7/7 anniversary: Dagenham Tube driver remembers bomb horror

Walking wounded leaving Edgware Road tube station after the bomb attack. Pic: PA

Walking wounded leaving Edgware Road tube station after the bomb attack. Pic: PA - Credit: PA Archive/Press Association Images

Next week marks a decade since the London 7/7 bombings, the terrorist attack which claimed the lives of 52 victims and injured more than 700 others. In the first of our two part anniversary series, Anna Silverman meets Jeff Porter, a Tube driver who was driving behind the Circle line train that was targeted in the Edgware Road attack

Tube driver Jeff Porter

Tube driver Jeff Porter - Credit: Archant

A Tube driver who dodged death during the 7/7 bombings will be bypassing the 10th anniversary of the attacks by fleeing to Land’s End.

Jeff Porter was driving a Circle line Tube on the fateful day in 2005 when a train in front of him was targeted in the horrific terrorist strike.

He was so traumatised by the event that it was months before the scale of it sunk in – but after years of counselling he’s able to talk about the moments that followed the blast.

“There was an orange bolt of light which was a fire ball of explosion coming up the tunnel, then everything went dark and the screaming started,” Jeff said.

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“It didn’t make any sense at all. I had no idea what had happened – I was so close to the bomb but I couldn’t hear anything at first. It took about six months until I started to remember sounds and things that happened on the day.”

The 56-year-old, who was a councillor in Dagenham’s Goresbrook ward at the time, said even now there’s chunks he can’t remember because his traumatised brain has blocked out the details.

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Jeff was driving to Edgware Road with 500 to 1,000 people on board the train.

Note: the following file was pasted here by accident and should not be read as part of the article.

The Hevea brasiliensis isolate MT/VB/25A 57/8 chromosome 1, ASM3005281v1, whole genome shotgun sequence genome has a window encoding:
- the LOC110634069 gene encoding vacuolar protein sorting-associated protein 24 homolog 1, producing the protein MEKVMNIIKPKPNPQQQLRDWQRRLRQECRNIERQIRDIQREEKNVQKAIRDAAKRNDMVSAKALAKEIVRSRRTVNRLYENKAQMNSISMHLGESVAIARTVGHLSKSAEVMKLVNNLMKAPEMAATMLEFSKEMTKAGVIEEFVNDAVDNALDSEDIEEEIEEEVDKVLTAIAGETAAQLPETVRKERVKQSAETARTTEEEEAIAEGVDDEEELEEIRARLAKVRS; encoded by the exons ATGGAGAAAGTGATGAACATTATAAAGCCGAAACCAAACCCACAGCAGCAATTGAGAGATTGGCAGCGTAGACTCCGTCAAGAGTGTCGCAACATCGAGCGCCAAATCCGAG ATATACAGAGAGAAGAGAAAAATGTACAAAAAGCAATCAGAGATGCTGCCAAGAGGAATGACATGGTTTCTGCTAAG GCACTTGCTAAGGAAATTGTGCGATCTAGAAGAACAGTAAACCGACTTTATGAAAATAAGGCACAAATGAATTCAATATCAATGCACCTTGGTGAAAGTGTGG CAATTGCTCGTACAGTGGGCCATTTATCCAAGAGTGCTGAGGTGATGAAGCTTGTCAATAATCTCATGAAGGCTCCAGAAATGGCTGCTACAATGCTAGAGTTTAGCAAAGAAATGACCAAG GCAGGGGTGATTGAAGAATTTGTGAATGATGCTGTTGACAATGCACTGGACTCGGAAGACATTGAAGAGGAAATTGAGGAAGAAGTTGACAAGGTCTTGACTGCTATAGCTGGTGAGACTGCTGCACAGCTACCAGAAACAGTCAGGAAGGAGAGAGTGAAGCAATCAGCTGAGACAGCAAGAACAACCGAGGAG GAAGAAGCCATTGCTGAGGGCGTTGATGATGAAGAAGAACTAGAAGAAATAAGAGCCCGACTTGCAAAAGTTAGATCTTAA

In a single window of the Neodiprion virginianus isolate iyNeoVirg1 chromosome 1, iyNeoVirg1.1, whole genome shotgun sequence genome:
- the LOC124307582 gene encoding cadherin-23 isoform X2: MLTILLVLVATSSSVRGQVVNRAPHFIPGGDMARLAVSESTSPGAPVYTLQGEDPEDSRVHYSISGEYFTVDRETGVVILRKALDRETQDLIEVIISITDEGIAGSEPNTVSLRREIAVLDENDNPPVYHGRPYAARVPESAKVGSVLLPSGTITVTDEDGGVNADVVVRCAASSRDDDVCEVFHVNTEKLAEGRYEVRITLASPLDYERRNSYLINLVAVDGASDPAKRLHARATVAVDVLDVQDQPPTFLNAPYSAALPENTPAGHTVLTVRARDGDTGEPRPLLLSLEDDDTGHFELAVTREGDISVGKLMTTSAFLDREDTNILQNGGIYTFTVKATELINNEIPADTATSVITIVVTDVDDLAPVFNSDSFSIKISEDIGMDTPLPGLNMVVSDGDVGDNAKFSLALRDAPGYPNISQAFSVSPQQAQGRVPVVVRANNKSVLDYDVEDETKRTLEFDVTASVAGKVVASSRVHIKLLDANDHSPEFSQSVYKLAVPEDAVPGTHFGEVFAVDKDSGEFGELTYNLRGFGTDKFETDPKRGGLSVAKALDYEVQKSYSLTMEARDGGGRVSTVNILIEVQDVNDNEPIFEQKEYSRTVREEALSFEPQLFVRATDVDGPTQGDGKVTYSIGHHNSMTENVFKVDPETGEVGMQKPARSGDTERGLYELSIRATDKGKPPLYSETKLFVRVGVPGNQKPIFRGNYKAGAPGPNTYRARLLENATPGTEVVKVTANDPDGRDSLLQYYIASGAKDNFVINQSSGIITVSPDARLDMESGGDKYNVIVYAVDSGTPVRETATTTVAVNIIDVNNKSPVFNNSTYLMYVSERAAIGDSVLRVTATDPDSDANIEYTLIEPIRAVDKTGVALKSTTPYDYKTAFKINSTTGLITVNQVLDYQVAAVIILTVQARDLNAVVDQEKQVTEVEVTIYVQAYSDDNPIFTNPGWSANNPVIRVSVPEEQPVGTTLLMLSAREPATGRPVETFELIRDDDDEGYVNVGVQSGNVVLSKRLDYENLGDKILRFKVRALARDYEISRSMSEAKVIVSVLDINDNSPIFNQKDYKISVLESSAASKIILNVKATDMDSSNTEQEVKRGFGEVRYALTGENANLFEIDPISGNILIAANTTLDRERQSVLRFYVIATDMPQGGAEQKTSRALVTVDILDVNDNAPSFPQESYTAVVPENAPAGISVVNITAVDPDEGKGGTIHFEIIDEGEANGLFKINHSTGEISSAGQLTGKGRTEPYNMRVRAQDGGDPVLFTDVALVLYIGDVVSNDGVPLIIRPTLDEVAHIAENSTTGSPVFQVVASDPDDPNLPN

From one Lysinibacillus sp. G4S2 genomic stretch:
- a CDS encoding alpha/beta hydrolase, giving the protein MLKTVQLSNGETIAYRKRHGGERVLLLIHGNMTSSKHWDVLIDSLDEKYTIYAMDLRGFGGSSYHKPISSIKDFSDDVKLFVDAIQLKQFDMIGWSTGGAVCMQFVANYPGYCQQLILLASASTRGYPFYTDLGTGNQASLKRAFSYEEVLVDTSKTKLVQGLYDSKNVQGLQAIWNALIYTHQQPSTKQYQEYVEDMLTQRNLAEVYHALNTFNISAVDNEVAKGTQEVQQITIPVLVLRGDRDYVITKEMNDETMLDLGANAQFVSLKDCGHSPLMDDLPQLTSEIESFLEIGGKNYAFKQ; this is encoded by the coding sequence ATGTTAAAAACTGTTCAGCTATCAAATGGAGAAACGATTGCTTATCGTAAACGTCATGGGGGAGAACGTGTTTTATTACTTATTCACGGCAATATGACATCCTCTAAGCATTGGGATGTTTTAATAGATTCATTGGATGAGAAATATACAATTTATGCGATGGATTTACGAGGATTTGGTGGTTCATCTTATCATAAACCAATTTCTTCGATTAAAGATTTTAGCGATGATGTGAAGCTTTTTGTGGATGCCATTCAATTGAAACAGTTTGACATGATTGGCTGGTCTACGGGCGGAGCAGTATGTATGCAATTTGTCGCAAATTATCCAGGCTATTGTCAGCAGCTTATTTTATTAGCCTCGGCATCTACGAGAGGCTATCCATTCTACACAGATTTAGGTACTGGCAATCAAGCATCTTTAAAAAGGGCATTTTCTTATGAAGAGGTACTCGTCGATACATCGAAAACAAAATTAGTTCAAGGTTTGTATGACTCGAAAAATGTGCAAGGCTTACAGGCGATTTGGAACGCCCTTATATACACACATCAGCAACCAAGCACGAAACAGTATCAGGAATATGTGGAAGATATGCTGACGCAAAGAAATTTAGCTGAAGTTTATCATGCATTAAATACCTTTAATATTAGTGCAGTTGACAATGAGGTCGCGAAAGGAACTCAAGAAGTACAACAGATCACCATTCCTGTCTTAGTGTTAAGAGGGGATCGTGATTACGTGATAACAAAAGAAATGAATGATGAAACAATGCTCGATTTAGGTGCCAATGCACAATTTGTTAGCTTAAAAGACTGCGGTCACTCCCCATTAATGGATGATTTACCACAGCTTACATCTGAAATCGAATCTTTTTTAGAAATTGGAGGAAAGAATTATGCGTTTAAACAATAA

After the explosion they stayed in the tunnel for an hour before being evacuated – guided only by emergency lighting and inhaling thick clouds of soot and smog.

It was a while before emergency services were given the go-ahead to reach them as it was thought another bomb could detonate at any time.

Jeff says it took months for him to trace a narrative of what he thought had happened that day – and even now he’s chosen to avoid the inevitable coverage the 10-year anniversary will bring.

“I won’t be doing anything to mark it,” he said. “I’ll be in Penzance and I’ve done that deliberately.

“I’m on leave from work at the moment, I’m trying to avoid it all because I imagine there will be lots of coverage.”

Following the bomb attack Jeff was signed off work for three months before gradually easing back into the swing of things slowly.

His career on the London Underground now spans 29 years.

“I remember what a terrible event it was, it was so out of the ordinary and unexpected,” Jeff added.“I’ve had a lot of discussions with therapists about what happened in that minute straight afterwards that I can’t recall.

“I know it’s the closest I’ve ever come to death. The trauma is ever-present, lurking in the back of my mind.”

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